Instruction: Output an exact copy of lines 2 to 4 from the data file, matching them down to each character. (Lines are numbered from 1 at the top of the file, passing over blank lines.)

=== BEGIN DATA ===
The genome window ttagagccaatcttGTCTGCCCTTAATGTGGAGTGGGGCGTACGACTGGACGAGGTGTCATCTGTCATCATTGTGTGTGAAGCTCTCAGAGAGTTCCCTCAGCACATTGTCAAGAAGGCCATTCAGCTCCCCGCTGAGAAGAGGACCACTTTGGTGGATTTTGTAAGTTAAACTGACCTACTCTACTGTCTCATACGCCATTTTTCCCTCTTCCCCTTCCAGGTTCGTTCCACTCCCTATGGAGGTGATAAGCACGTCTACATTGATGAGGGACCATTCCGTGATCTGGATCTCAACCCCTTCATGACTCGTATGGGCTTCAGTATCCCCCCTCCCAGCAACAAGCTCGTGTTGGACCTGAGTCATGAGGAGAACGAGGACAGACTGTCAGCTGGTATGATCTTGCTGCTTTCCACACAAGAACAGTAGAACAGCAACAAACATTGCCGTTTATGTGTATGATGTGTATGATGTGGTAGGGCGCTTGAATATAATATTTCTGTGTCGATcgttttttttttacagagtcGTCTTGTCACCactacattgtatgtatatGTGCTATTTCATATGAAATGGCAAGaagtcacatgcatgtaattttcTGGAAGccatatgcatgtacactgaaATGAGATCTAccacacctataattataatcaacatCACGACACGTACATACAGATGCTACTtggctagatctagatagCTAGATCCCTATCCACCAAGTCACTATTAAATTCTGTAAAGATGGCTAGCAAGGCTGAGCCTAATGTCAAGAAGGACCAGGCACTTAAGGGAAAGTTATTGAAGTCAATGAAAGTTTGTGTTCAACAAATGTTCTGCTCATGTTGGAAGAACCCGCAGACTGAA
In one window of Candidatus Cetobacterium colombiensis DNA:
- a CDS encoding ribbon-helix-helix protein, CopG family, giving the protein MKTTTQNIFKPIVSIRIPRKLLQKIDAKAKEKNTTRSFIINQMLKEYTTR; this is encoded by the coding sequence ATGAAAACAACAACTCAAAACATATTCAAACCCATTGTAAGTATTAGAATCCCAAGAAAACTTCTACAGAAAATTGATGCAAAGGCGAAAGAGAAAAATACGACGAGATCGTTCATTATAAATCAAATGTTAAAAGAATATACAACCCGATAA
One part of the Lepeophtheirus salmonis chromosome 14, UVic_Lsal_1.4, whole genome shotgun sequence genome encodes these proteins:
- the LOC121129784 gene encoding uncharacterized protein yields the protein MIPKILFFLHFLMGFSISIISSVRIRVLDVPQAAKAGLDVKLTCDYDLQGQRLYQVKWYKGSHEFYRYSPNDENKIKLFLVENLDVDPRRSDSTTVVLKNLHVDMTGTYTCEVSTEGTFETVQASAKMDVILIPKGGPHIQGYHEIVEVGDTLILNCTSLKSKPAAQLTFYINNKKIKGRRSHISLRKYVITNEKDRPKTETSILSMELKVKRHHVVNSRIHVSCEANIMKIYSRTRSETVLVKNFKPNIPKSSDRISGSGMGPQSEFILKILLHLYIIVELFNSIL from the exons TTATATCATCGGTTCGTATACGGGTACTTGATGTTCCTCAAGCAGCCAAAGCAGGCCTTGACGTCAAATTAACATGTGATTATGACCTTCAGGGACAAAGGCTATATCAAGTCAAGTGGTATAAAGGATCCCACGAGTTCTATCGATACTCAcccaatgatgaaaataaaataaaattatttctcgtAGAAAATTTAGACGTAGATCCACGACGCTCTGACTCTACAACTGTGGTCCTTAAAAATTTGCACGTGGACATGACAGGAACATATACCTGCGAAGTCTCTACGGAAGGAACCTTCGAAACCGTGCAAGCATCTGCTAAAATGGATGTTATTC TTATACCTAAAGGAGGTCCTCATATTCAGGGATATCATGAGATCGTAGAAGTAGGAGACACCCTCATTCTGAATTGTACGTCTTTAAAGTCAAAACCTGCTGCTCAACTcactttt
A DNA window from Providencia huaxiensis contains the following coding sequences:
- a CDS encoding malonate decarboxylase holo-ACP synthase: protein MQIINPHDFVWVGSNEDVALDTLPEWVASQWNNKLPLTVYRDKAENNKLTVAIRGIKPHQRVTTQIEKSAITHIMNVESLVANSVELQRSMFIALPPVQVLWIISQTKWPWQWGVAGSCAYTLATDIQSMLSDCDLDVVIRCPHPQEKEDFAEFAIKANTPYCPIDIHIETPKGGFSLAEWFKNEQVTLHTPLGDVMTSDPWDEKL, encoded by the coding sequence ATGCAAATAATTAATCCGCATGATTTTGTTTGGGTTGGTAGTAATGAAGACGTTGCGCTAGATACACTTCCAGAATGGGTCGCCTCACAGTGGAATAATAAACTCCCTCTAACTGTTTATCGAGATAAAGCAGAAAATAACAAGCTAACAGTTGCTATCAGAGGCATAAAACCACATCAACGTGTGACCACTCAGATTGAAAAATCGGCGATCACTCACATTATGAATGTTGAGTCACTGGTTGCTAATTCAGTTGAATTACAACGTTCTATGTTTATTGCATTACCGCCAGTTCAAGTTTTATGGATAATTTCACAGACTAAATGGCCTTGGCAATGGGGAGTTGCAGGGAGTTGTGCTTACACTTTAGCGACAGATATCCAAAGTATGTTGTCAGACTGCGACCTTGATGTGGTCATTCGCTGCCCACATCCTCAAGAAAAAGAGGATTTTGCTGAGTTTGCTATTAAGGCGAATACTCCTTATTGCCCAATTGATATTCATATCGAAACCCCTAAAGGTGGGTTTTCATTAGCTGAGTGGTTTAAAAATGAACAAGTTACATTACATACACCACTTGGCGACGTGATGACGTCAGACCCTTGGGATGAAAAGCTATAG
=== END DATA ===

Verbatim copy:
In one window of Candidatus Cetobacterium colombiensis DNA:
- a CDS encoding ribbon-helix-helix protein, CopG family, giving the protein MKTTTQNIFKPIVSIRIPRKLLQKIDAKAKEKNTTRSFIINQMLKEYTTR; this is encoded by the coding sequence ATGAAAACAACAACTCAAAACATATTCAAACCCATTGTAAGTATTAGAATCCCAAGAAAACTTCTACAGAAAATTGATGCAAAGGCGAAAGAGAAAAATACGACGAGATCGTTCATTATAAATCAAATGTTAAAAGAATATACAACCCGATAA
One part of the Lepeophtheirus salmonis chromosome 14, UVic_Lsal_1.4, whole genome shotgun sequence genome encodes these proteins: